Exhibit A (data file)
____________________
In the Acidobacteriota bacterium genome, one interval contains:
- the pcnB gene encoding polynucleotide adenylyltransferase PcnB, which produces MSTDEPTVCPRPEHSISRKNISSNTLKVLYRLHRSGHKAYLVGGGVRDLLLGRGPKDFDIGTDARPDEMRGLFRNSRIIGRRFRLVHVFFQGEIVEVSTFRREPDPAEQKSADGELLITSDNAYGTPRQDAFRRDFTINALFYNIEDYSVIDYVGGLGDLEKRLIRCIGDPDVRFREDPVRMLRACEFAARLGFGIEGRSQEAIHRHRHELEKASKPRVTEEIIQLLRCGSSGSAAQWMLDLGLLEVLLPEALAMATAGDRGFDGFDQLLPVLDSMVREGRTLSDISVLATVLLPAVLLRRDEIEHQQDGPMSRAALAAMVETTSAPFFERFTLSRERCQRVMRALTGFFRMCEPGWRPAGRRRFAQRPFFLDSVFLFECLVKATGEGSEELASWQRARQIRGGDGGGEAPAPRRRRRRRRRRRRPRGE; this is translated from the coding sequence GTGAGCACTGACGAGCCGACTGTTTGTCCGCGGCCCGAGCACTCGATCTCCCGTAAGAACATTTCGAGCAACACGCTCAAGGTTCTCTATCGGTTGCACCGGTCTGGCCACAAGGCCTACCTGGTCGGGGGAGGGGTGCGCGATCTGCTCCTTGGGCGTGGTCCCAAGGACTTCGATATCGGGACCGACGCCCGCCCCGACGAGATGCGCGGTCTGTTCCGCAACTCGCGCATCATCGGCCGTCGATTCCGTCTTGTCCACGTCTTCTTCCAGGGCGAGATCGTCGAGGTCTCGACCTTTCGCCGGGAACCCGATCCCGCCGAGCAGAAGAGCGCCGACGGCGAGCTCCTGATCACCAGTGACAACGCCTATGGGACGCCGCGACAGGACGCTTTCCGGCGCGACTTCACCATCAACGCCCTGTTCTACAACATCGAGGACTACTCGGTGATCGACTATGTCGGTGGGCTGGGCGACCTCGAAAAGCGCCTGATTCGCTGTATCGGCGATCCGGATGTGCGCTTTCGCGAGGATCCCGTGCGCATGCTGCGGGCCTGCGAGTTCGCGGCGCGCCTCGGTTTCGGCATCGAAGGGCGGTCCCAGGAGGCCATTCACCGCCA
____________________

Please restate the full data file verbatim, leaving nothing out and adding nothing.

In the Acidobacteriota bacterium genome, one interval contains:
- the pcnB gene encoding polynucleotide adenylyltransferase PcnB, which produces MSTDEPTVCPRPEHSISRKNISSNTLKVLYRLHRSGHKAYLVGGGVRDLLLGRGPKDFDIGTDARPDEMRGLFRNSRIIGRRFRLVHVFFQGEIVEVSTFRREPDPAEQKSADGELLITSDNAYGTPRQDAFRRDFTINALFYNIEDYSVIDYVGGLGDLEKRLIRCIGDPDVRFREDPVRMLRACEFAARLGFGIEGRSQEAIHRHRHELEKASKPRVTEEIIQLLRCGSSGSAAQWMLDLGLLEVLLPEALAMATAGDRGFDGFDQLLPVLDSMVREGRTLSDISVLATVLLPAVLLRRDEIEHQQDGPMSRAALAAMVETTSAPFFERFTLSRERCQRVMRALTGFFRMCEPGWRPAGRRRFAQRPFFLDSVFLFECLVKATGEGSEELASWQRARQIRGGDGGGEAPAPRRRRRRRRRRRRPRGE; this is translated from the coding sequence GTGAGCACTGACGAGCCGACTGTTTGTCCGCGGCCCGAGCACTCGATCTCCCGTAAGAACATTTCGAGCAACACGCTCAAGGTTCTCTATCGGTTGCACCGGTCTGGCCACAAGGCCTACCTGGTCGGGGGAGGGGTGCGCGATCTGCTCCTTGGGCGTGGTCCCAAGGACTTCGATATCGGGACCGACGCCCGCCCCGACGAGATGCGCGGTCTGTTCCGCAACTCGCGCATCATCGGCCGTCGATTCCGTCTTGTCCACGTCTTCTTCCAGGGCGAGATCGTCGAGGTCTCGACCTTTCGCCGGGAACCCGATCCCGCCGAGCAGAAGAGCGCCGACGGCGAGCTCCTGATCACCAGTGACAACGCCTATGGGACGCCGCGACAGGACGCTTTCCGGCGCGACTTCACCATCAACGCCCTGTTCTACAACATCGAGGACTACTCGGTGATCGACTATGTCGGTGGGCTGGGCGACCTCGAAAAGCGCCTGATTCGCTGTATCGGCGATCCGGATGTGCGCTTTCGCGAGGATCCCGTGCGCATGCTGCGGGCCTGCGAGTTCGCGGCGCGCCTCGGTTTCGGCATCGAAGGGCGGTCCCAGGAGGCCATTCACCGCCA